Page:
The so-called party of the millennium in New York’s Fire Island Pines started under a cloud of controversy. The successor to GMHC’s Morning Party—the fund-raiser canceled after 16 years due to longstanding charges that it promoted drug use and unsafe sex—this late-August event was promoted as a “community” gathering rather than the crowning gem of the international gay party circuit.
Though the location was the same—the island’s disappearing beach—the number of tickets was cut from 5,000 to 3,000 and the time changed from day to night to emphasize its break from tradition. And in what seemed a deliberate attempt to scare away circuit devotees, publicity materials stressed that everyone (read “old,” “ugly,” “straight,” etc.) was welcome. The PR worked: Attendance was down—no David Geffen or Calvin Klein—and so were proceeds, which went to the Stonewall Foundation and restoration of the beach.
After an anxious day of high winds, cold air and rain, the weather took a dramatic turn just as things got going. The temperature rose to 70 degrees—ideal disco weather, just right for dancing shirtless—and low-flying clouds provided the perfect canopy for searchlights that swept the sky with a hundred different colors. Ocean waves, no longer pawing at the dance floor, purred gently as they licked at the snow-fencing at the party’s perimeter.
The theme was Arabian Nights, and a dozen tents gave the surroundings a festive air—and little else. Off--limits to the masses, most were the spoils of sponsors who had coughed up as much as $10,000 to act like sultans and lounge in isolated luxury.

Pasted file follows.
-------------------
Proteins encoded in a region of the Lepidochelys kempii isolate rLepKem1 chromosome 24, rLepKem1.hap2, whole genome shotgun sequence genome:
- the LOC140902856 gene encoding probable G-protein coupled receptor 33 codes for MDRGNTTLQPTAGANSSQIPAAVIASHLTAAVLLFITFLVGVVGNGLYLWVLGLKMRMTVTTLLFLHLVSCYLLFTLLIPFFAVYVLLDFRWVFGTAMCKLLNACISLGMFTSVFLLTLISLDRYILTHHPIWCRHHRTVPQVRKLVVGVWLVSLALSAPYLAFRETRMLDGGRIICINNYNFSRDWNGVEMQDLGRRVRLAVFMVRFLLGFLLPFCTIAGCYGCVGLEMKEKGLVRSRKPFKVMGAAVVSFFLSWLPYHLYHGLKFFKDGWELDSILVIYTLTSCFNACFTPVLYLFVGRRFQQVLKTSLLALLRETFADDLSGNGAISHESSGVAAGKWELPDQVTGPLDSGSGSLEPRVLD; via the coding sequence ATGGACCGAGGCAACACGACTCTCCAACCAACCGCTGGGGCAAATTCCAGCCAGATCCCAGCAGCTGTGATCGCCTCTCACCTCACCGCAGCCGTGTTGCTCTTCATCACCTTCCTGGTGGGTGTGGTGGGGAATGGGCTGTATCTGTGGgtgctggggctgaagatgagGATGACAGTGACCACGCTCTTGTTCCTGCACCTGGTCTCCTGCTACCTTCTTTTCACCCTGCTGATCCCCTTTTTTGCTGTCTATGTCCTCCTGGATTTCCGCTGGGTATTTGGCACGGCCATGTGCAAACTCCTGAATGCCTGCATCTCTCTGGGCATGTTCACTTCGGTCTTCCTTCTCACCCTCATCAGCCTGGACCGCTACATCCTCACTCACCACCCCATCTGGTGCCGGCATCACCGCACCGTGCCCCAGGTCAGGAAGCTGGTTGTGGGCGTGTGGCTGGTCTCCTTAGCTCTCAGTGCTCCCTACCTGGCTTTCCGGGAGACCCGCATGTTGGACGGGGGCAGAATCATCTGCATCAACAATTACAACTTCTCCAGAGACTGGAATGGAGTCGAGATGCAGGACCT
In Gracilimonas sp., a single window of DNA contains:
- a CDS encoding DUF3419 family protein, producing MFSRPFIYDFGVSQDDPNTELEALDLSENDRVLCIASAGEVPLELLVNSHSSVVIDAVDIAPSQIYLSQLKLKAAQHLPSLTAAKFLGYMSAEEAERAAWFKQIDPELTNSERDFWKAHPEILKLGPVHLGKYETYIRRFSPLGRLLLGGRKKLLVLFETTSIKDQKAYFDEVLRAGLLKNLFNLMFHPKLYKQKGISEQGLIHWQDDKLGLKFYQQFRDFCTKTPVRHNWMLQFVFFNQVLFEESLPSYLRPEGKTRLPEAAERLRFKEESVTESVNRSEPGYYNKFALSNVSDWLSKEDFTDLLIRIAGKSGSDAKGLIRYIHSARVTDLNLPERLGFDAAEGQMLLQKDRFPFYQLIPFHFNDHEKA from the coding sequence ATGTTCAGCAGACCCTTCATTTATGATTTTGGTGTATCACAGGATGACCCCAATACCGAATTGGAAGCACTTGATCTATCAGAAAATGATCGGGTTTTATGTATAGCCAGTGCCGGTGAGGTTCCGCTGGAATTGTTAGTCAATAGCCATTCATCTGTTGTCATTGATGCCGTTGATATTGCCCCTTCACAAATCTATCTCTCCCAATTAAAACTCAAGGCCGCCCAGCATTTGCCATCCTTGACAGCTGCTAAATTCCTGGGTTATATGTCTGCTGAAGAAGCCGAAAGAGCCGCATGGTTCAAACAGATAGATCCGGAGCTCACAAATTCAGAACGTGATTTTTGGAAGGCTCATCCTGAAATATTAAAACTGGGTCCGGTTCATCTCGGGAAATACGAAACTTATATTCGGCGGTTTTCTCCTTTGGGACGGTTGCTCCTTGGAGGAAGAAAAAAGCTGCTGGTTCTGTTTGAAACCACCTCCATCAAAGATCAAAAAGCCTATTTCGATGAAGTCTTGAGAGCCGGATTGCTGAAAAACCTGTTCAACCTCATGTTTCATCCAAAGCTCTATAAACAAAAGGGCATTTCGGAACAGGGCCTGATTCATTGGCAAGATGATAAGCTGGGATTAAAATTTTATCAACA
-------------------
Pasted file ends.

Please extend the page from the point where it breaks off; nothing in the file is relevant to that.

There was another theme, too. For a month, a “Say No to GHB” campaign had been in full swing. (GHB, an anesthetic notoriously difficult to dose properly, is the culprit in most recent party medical emergencies.) Bright-red stop signs, plastered on every Pines telephone pole, pleaded that the drug not be used at the party. While the last GMHC events were marred by police drug busts and over-doses, this year’s medical tent was called “boring” by one physician’s assistant. No deaths, no comas. No medevacs by helicopter.
Though billed as the “anti–circuit party,” it sure seemed, by the time the second DJ took over the turntable, “pro” to me. The dance floor overflowed with shirtless men, their chest measurements as steroid-enhanced as ever, their faces giving off the warm, loving glow unique to these moments. Many wore eyeliner in gorgeous shades of blue, red and purple. Sur-rounded by so much happiness, it was hard not to feel beautiful. And as I went through the next week of pills and appointments, I often recalled how replenishing a night of pure joy can be.